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Nearly a quarter of small building firms shedding staff

November 22nd, 2019

Small building firms remain nervous about hiring new staff and are reducing the size of their workforces.

Carpenters and joiners have overtaken bricklayers as the trade that is hardest to recruit

Firms said they were holding off hiring because of ongoing political uncertainty and rising wage and material costs.

According to a survey from the Federation of Master Builders, the number of small to medium-sized reducing workforces has risen from 21% to 23% in the third quarter, while the number of members saying they were expanding dropped from 19% to just 15%.

This was despite construction workloads improving with over a third of firms reporting rises, up from just over a quarter in the previous quarter.

Brian Berry, chief executive of the FMB, said: “The fact that SME firms are having to lay people off and are holding off taking new people on is worrying.

“Skilled workers are scarce in the construction industry, and it is critical we keep people employed in the sector.”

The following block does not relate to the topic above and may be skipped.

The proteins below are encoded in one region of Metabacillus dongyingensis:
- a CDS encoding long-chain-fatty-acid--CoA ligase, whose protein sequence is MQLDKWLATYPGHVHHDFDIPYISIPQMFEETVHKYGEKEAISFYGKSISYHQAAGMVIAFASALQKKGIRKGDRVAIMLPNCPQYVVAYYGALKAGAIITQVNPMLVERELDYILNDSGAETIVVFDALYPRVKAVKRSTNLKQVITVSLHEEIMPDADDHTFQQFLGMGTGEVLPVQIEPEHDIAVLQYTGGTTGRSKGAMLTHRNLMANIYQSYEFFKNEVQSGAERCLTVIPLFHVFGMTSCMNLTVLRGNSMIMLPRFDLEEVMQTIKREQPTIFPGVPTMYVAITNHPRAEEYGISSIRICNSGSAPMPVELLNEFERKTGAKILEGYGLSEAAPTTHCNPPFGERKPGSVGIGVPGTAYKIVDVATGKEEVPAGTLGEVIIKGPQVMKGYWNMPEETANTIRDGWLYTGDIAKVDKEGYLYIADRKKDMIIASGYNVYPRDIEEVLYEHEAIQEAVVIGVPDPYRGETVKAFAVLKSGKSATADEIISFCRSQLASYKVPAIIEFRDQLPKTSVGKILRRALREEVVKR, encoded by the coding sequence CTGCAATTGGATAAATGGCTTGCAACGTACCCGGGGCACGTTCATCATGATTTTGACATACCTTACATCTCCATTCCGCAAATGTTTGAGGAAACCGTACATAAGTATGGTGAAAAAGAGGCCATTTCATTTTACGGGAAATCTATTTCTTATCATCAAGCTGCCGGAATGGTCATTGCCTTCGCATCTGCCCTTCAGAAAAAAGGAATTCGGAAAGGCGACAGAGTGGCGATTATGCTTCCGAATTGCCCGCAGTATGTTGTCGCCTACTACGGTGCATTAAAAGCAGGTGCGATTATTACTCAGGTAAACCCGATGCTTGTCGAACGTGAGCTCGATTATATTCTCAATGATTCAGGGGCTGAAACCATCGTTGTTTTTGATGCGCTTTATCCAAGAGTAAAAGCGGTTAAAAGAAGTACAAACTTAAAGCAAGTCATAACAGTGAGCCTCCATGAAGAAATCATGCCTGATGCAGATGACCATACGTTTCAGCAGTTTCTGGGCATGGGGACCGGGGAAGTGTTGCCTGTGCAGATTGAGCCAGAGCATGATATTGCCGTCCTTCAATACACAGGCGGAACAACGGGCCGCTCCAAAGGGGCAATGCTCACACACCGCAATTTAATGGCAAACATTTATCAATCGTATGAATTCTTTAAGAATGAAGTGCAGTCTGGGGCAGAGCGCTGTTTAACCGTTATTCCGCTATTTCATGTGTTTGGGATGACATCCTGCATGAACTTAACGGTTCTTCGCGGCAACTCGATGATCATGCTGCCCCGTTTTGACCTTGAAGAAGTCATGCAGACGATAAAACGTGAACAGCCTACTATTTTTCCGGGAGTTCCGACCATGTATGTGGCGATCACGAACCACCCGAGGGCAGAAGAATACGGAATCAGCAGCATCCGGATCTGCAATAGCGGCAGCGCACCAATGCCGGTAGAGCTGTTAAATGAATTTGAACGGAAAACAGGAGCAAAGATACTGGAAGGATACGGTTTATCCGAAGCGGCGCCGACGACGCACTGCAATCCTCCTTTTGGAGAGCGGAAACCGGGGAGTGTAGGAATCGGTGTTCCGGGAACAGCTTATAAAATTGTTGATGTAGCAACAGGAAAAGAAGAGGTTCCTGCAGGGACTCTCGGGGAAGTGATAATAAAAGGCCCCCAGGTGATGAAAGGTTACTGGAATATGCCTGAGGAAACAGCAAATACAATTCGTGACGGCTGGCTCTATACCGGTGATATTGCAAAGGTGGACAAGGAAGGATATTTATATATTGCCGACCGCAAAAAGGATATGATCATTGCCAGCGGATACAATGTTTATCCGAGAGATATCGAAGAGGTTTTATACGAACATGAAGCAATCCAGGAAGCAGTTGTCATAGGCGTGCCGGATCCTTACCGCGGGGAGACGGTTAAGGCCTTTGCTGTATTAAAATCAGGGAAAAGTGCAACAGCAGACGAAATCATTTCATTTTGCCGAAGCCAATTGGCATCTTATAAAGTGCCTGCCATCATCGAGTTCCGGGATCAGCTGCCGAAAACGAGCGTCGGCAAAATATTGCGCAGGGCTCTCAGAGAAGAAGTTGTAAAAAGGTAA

He said that builders were tired of the continued political uncertainty blighting the UK economy.

Berry added: “Stagnating staffing levels is a concerning sign, and if this trend continues, we could see the capacity of the industry shrink at a time when builders are needed more than ever.”

He also warned that fast-rising input costs were hitting firms.

Berry said that 86% of his members anticipated a rise in material prices, up from 77% in the previous quarter.

More firms are also predicting salaries and wages to increase than previously.

Berry said: “Small building companies are also having to contend with eye-watering material prices, and these are set to continue to rise.

“This coupled with continued wage inflation, driven by skill shortages, is leaving many firms to have unsustainable profit margins.

“Ultimately this could see some firms having to close. The Government needs to carefully consider the impact of new regulations that will impose extra costs and cash flow restrictions on the sector such as reverse charge VAT.”

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